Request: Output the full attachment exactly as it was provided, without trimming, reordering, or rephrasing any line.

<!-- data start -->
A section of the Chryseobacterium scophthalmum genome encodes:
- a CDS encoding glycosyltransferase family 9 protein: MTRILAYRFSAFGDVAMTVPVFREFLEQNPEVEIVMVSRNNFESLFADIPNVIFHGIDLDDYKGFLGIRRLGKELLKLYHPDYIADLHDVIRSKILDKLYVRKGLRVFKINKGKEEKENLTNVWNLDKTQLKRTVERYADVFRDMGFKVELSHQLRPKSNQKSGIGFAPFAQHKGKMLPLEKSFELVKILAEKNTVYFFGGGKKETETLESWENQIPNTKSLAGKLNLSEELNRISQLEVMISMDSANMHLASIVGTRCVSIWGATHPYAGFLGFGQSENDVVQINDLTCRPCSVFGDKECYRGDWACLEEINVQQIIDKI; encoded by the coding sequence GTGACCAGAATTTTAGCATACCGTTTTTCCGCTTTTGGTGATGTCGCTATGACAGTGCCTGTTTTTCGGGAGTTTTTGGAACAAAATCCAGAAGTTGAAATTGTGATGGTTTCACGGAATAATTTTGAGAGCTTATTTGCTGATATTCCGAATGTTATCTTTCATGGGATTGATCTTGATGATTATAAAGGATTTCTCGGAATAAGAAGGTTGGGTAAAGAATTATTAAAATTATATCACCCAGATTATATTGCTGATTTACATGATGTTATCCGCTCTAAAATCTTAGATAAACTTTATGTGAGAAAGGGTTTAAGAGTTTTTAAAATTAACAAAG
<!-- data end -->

A section of the Chryseobacterium scophthalmum genome encodes:
- a CDS encoding glycosyltransferase family 9 protein: MTRILAYRFSAFGDVAMTVPVFREFLEQNPEVEIVMVSRNNFESLFADIPNVIFHGIDLDDYKGFLGIRRLGKELLKLYHPDYIADLHDVIRSKILDKLYVRKGLRVFKINKGKEEKENLTNVWNLDKTQLKRTVERYADVFRDMGFKVELSHQLRPKSNQKSGIGFAPFAQHKGKMLPLEKSFELVKILAEKNTVYFFGGGKKETETLESWENQIPNTKSLAGKLNLSEELNRISQLEVMISMDSANMHLASIVGTRCVSIWGATHPYAGFLGFGQSENDVVQINDLTCRPCSVFGDKECYRGDWACLEEINVQQIIDKI; encoded by the coding sequence GTGACCAGAATTTTAGCATACCGTTTTTCCGCTTTTGGTGATGTCGCTATGACAGTGCCTGTTTTTCGGGAGTTTTTGGAACAAAATCCAGAAGTTGAAATTGTGATGGTTTCACGGAATAATTTTGAGAGCTTATTTGCTGATATTCCGAATGTTATCTTTCATGGGATTGATCTTGATGATTATAAAGGATTTCTCGGAATAAGAAGGTTGGGTAAAGAATTATTAAAATTATATCACCCAGATTATATTGCTGATTTACATGATGTTATCCGCTCTAAAATCTTAGATAAACTTTATGTGAGAAAGGGTTTAAGAGTTTTTAAAATTAACAAAG